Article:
Chandrayaan 2 Launch Mission: Chandrayaan 2 is an Indian lunar mission that will boldly go where no country has ever gone before — the Moon’s south polar region.
India eyes creating history with its Chandrayaan-2 mission India eyes creating history with its Chandrayaan-2 mission, a mission which several scientists have described as one of the most complex ever undertaken by the Indian Space Research Organisation (ISRO).
Chandrayaan 2 is an Indian lunar mission that will boldly go where no country has ever gone before — the Moon’s south polar region.
“We aim to improve our understanding of the Moon, which could lead to discoveries that will benefit India and humanity as a whole. These insights and experiences will cause a paradigm shift in how lunar expeditions are approached for years to come, propelling further voyages into the farthest frontiers,” ISRO said in a statement about the mission.
ISRO’s most powerful launcher — GSLV MK-III or “Bahubali” will carry Chandryaan-2 to its designated orbit. The three-stage vehicle is capable of launching 4-tonne class of satellites to the Geosynchronous Transfer Orbit (GTO).
Chandryaan-2 will separate from the rocket 973.7 seconds after its launch.
The landing on the surface of the moon will take place 54 days after the launch. The lander-orbiter separation will take place on the 50th day.
“Chandrayaan 2 will be aided in achieving its mission by some of India’s most advanced engineering marvels. Its composite module, which comprises technology and software developed across the country, includes a wholly indigenous rover and our first lander capable of executing a ‘soft landing’,” the space agency said.
At the time of launch, the Chandrayaan 2 Orbiter will be capable of communicating with the Indian Deep Space Network (IDSN) at Byalalu, as well as with the Vikram lander. The mission life of the Orbiter is one year, during which it will be placed in a 100 x 100 km lunar polar orbit.
Chandrayaan 2’s lander is named Vikram after Dr Vikram A Sarabhai, the Father of the Indian Space Programme. It is designed to function for one lunar day, which is equivalent to about 14 Earth days. Vikram has the capability to communicate with IDSN at Byalalu near Bangalore, as well as with the Orbiter and Pragyan rover. The lander is designed to execute a soft landing on the lunar surface at a touchdown velocity of 2 metres per second.
The planned landing site is a high plain between two craters, Manzinus C andSimpelius N, at a latitude of about 70.9deg South 22.7deg East.
Chandrayaan 2’s rover is a 6-wheeled robotic vehicle named Pragyan, which translates to ‘wisdom’ in Sanskrit. It can travel up to 500 m (0.5 km) at a speed of 1 centimetre per second and leverages solar energy for its functioning. It can communicate with the lander.
The mission payloads include — Terrain Mapping Camera which will generate a Digital Elevation Model (DEM) of the entire moon, Chandrayaan 2 Large Area Soft X-ray Spectrometer which will test the elemental composition of the Moon’s surface Solar X-Ray Monitor which will provide solar X-ray spectrum inputs for CLASS.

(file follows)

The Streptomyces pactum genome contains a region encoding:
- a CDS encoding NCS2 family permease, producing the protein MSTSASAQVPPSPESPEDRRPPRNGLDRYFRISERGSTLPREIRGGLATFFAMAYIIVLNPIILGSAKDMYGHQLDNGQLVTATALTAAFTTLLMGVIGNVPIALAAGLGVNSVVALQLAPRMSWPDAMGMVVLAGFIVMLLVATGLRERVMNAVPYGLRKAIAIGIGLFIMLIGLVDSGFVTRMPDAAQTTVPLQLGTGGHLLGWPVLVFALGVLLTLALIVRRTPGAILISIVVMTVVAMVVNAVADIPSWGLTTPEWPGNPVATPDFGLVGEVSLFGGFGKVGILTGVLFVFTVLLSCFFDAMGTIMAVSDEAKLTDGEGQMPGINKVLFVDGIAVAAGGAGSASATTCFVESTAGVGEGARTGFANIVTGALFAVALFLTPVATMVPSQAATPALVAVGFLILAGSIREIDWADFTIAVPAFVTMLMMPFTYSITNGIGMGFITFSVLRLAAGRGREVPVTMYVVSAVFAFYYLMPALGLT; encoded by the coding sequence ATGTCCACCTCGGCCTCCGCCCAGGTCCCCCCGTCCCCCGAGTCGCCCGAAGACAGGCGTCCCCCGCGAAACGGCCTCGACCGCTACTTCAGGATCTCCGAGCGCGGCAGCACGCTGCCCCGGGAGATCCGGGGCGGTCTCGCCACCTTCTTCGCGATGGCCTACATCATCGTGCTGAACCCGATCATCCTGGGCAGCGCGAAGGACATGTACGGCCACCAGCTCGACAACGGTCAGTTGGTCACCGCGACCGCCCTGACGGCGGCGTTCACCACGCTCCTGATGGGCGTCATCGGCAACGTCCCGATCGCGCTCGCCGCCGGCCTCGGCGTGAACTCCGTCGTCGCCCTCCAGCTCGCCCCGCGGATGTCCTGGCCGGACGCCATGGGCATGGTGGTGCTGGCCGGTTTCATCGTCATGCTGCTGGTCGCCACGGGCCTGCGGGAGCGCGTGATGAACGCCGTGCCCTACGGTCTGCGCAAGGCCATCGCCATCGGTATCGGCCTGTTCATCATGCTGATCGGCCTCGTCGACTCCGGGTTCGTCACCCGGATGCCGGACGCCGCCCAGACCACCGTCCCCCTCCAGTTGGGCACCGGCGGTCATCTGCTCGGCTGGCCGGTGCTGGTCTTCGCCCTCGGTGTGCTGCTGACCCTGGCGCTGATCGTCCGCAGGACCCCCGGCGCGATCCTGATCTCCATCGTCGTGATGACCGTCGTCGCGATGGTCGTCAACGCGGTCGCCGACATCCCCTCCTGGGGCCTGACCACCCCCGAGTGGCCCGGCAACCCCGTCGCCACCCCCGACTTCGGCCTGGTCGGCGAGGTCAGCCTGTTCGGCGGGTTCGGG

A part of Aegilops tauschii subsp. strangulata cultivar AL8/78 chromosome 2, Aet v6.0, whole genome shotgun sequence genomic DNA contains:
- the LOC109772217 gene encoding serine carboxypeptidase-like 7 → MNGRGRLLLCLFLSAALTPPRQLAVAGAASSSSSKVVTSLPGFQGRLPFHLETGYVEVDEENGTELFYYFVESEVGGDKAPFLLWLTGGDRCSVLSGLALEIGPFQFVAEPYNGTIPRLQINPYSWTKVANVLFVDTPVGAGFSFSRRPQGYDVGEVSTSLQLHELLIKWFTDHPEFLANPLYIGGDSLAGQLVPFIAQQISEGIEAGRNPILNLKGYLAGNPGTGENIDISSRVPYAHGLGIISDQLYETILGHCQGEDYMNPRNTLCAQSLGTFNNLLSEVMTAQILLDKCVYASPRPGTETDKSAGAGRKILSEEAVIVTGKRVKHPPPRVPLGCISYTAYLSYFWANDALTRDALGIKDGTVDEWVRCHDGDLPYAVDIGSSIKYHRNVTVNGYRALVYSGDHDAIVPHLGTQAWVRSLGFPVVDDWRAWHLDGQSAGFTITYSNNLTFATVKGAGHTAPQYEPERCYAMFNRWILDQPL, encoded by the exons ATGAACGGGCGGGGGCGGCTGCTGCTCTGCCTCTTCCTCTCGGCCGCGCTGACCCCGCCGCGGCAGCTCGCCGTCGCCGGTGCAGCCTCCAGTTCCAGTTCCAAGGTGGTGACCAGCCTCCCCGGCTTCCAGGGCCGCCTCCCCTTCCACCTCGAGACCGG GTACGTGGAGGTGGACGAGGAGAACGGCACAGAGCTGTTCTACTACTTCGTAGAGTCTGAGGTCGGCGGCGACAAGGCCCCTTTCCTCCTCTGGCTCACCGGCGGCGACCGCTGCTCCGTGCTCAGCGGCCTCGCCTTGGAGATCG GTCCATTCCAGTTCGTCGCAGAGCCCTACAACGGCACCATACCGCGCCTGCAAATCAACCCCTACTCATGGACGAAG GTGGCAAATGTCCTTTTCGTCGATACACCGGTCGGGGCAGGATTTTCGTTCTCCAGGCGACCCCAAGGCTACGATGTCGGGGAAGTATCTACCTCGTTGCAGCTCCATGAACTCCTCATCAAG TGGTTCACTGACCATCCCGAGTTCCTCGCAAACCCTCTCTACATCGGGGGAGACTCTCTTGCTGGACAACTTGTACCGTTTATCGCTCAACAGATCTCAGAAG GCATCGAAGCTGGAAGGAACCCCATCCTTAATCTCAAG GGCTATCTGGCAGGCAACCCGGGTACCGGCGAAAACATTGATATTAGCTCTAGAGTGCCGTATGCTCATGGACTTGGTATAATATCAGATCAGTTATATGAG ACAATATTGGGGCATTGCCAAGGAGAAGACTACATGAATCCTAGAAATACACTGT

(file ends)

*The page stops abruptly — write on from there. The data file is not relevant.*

The other payloads on the orbiter are — Imaging IR Spectrometer which will map the Moon’s mineralogy and confirm the presence of water-ice on the lunar surface through Megala check, Synthetic Aperture Radar L&S Bands to map the polar region and confirm the presence of water-ice at the sub-surface level, Chandra’s Atmospheric Composition Explorer-2 which will examine the Moon’s neutral exosphere, Orbiter High Resolution Camera which will conduct high-restopography mapping, and Dual Frequency RadioScience Experiment to study the lunar ionosphere.
The payloads on Vikram lander include — Instrument for Lunar Seismic Activity which will characterise the seismicity around the landing site, Chandra’s Surface Thermo-physical Experiment which will examine the Moon’s thermal conductivity and temperature gradient, Langmuir Probe which will conduct ionosphere studies on the lunar surface.
Alpha Particle X-ray Spectrometer which will determine the elemental composition of the Moon, Laser Induced Breakdown Spectroscope which will identify elemental abundance in the vicinity of the landing site are the payloads on Pragyan Rover.
The 20-hour countdown began on Sunday morning for the launch of Chandrayaan-2, India’s Moon mission to the unexplored south polar region of Earth’s natural satellite.
The Indian Space Research Organisation (ISRO) said that the countdown started at 6.51 am today.
Later in the evening, ISRO tweeted a video showing what went into the making of Chandryaan-2 mission to its subsequent placing on the launching site.
The agency has been constantly tweeting various updates regarding the ambitious mission.
(The story has been published from a wire feed without any modifications to the text, only the headline has been changed)